the need for a table of integrals. But, they are no substitute for
understanding the fundamental concepts of mathematics.

2012年3月2日, 3:03:15

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訪客

Miron Cristea

Mathematics helped me to solve a problem unsoved for more than 50 years, and
discover a new Physics equation along with that! Or... put your computers at
work, but no new Physics equation will result. See my point? For details, see
my site http://arh.pub.ro/mcristea

2012年3月2日, 2:51:46

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George McAlpine

Most practicing engineers don't know this but about 50% of those graduating
from engineering schools change professions after graduation (law, medicine,
insurance, etc.) In my case (BSEE '57, MSEE'61, PhD(EE) '67), my foolish
20-year attempt at being an entrepreneur required delving into civil
engineering. My EE training/education/mindset gave me a significant advantage
over my CE colleagues/competitors because of the extensive mathematical
requirements of my chosen EE field of Statistical Communications Theory.
Although most of CE design in the area of my commercial interest only required
fairly simple mathematics, partial differential equations are used extensively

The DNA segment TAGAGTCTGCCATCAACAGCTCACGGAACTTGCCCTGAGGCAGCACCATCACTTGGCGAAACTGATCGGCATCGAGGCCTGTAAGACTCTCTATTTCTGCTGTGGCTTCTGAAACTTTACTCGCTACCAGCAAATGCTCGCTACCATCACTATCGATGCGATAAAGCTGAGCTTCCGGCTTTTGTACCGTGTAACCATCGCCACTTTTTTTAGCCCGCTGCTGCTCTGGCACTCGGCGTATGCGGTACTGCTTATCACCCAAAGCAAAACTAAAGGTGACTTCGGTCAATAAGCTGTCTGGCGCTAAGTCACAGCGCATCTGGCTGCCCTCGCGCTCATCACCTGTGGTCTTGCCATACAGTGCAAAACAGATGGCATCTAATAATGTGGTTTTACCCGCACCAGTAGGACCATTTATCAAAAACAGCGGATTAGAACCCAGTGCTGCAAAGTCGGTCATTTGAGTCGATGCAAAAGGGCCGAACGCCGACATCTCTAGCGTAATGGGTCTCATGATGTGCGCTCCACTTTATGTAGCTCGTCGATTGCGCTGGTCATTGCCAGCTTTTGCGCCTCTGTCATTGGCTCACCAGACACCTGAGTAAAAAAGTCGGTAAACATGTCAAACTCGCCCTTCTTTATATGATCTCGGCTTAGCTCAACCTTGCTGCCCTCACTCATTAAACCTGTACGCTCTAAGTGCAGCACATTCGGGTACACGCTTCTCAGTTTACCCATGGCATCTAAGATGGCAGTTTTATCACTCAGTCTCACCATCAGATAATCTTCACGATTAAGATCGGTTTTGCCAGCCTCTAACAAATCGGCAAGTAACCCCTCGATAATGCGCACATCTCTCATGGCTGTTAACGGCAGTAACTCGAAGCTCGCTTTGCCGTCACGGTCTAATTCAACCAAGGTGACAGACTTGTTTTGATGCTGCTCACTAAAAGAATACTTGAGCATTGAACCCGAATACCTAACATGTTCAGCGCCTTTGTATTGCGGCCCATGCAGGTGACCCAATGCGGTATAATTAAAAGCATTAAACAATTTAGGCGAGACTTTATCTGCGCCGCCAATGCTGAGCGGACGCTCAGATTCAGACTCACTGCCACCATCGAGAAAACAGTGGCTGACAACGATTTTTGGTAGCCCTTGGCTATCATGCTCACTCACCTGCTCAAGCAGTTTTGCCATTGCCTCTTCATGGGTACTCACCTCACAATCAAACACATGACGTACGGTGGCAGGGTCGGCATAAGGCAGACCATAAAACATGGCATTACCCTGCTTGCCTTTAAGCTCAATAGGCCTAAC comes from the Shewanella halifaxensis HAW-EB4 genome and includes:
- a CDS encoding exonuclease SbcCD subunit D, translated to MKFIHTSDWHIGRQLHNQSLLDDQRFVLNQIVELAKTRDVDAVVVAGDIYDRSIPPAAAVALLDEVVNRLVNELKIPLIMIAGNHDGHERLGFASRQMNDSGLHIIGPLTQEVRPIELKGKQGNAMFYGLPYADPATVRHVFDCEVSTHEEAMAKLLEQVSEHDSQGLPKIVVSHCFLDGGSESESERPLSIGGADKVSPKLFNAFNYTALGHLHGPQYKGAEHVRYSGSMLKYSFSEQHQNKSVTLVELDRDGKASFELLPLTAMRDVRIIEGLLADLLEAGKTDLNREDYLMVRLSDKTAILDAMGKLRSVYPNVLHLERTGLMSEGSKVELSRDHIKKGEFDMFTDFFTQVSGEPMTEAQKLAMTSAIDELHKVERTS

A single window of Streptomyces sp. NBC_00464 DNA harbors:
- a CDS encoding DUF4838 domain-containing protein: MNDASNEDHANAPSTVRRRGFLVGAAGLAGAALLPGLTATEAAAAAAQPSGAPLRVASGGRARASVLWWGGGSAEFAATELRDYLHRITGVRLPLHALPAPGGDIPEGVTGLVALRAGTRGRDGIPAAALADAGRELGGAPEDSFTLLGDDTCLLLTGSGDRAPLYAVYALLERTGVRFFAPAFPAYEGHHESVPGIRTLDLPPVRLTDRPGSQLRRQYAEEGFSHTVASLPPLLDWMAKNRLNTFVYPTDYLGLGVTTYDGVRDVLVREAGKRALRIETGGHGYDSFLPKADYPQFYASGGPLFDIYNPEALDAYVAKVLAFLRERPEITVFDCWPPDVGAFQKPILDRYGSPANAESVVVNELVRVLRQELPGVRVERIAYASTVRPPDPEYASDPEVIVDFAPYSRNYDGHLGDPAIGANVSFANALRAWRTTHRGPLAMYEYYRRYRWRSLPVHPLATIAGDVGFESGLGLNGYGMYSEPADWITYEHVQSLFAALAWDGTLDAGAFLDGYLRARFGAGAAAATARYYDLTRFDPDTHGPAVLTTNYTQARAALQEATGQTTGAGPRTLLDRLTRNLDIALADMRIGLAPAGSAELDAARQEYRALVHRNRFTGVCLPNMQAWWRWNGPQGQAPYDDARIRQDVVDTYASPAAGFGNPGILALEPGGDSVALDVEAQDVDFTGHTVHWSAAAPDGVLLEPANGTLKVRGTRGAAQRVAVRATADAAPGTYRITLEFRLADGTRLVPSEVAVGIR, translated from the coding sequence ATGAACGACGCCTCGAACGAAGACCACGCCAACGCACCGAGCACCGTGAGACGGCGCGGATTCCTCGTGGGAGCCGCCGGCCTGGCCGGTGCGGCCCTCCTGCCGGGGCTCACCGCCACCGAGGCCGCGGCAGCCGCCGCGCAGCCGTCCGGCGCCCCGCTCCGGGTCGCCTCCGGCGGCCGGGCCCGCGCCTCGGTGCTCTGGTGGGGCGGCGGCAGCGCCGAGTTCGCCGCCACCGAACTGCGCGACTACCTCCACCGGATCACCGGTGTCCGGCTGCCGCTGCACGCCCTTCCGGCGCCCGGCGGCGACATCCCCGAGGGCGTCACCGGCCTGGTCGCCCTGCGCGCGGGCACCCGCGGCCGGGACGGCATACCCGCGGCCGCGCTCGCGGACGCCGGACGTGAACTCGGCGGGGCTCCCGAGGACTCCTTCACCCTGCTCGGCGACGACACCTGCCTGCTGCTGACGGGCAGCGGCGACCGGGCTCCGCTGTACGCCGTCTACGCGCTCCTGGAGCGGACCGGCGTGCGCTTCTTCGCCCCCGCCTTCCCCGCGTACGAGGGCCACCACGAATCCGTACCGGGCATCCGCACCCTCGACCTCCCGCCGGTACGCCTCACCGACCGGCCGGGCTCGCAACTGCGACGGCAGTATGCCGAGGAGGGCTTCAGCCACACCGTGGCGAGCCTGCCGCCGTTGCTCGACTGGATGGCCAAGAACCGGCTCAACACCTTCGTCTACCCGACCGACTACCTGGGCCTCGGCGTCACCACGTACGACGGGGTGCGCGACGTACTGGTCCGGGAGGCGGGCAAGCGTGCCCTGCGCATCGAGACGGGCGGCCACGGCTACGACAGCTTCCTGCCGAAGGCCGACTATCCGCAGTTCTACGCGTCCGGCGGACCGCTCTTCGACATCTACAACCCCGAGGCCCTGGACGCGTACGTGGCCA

in the theory of elastic buckling (geometric instability of rings &
tubes/pipes) and other advanced areas of engineering mechanics. And these areas
were of commercial interest. My EE/math background also allowed me to perform
some fairly complex thermal/heat transfer calculations in frequently
encountered problems in the structural installation of my firm's product.

The above is a single example of the obvious benefits of our engineering
education including emphasis on fundamental knowledge in math & science.
Thanks again to Bob Lucky for another well written and thought provoking
article.

2012年3月2日, 2:43:12

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Luis Fonseca

I think the biggest mistake in this kind of reflection is not that it reduces
the importance of mathematics to the ability to make calculations. The main
damage comes from the fact that it seems to support a big trend of our days to
think that it is ok to give an opinion or to decide about things without having
to understand how they work.

One of the main benefits of a mathematical education comes from the ability to
formulate a model of a phenomenon and to analyze its properties in order to try
to predict its behavior under any given circumstance. This applies to technical
as well as social fields.

The use of a mathematical model doesn’t guarantee the best outcome from a
decision, but it is certainly better than having people in all kind of positions,
in both government and private sectors, making decisions without a proper
analysis and, worst, thinking that is not necessary to make one.

2012年3月2日, 2:40:13

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說讚的人

2 位訪客

jl77

Mathematics classes do not teach how to build models, instead they provide
technical tools to answer questions about models generally build by physicists
or engineers. Of course, these physicists and engineers need to be aware of the
mathematical tools available in order to build useful models. A danger of
putting too much emphasis on mathematics in engineering however is that these
useful but often limited models built by engineers with a good understanding of
the physics are later on used as ground truth in legions of absurdly